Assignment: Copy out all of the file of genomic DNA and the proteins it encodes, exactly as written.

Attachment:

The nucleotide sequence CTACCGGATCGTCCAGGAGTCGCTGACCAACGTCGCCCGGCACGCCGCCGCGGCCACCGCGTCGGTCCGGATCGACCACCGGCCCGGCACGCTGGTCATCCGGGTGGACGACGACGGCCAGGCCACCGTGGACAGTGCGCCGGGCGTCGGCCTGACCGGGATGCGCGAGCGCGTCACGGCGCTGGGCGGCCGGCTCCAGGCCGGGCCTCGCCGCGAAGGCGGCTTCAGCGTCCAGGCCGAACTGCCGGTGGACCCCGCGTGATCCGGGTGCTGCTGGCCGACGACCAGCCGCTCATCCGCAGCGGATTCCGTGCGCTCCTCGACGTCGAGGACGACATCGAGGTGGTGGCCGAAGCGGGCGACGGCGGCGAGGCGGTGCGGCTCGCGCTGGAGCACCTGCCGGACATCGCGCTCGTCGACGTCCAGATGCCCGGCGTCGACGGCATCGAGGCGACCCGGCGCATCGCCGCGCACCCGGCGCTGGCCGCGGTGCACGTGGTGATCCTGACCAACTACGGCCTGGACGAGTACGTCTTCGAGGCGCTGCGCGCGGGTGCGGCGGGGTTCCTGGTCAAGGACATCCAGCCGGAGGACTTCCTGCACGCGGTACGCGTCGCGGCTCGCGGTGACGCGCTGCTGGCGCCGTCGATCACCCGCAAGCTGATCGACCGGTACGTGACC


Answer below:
The nucleotide sequence CTACCGGATCGTCCAGGAGTCGCTGACCAACGTCGCCCGGCACGCCGCCGCGGCCACCGCGTCGGTCCGGATCGACCACCGGCCCGGCACGCTGGTCATCCGGGTGGACGACGACGGCCAGGCCACCGTGGACAGTGCGCCGGGCGTCGGCCTGACCGGGATGCGCGAGCGCGTCACGGCGCTGGGCGGCCGGCTCCAGGCCGGGCCTCGCCGCGAAGGCGGCTTCAGCGTCCAGGCCGAACTGCCGGTGGACCCCGCGTGATCCGGGTGCTGCTGGCCGACGACCAGCCGCTCATCCGCAGCGGATTCCGTGCGCTCCTCGACGTCGAGGACGACATCGAGGTGGTGGCCGAAGCGGGCGACGGCGGCGAGGCGGTGCGGCTCGCGCTGGAGCACCTGCCGGACATCGCGCTCGTCGACGTCCAGATGCCCGGCGTCGACGGCATCGAGGCGACCCGGCGCATCGCCGCGCACCCGGCGCTGGCCGCGGTGCACGTGGTGATCCTGACCAACTACGGCCTGGACGAGTACGTCTTCGAGGCGCTGCGCGCGGGTGCGGCGGGGTTCCTGGTCAAGGACATCCAGCCGGAGGACTTCCTGCACGCGGTACGCGTCGCGGCTCGCGGTGACGCGCTGCTGGCGCCGTCGATCACCCGCAAGCTGATCGACCGGTACGTGACC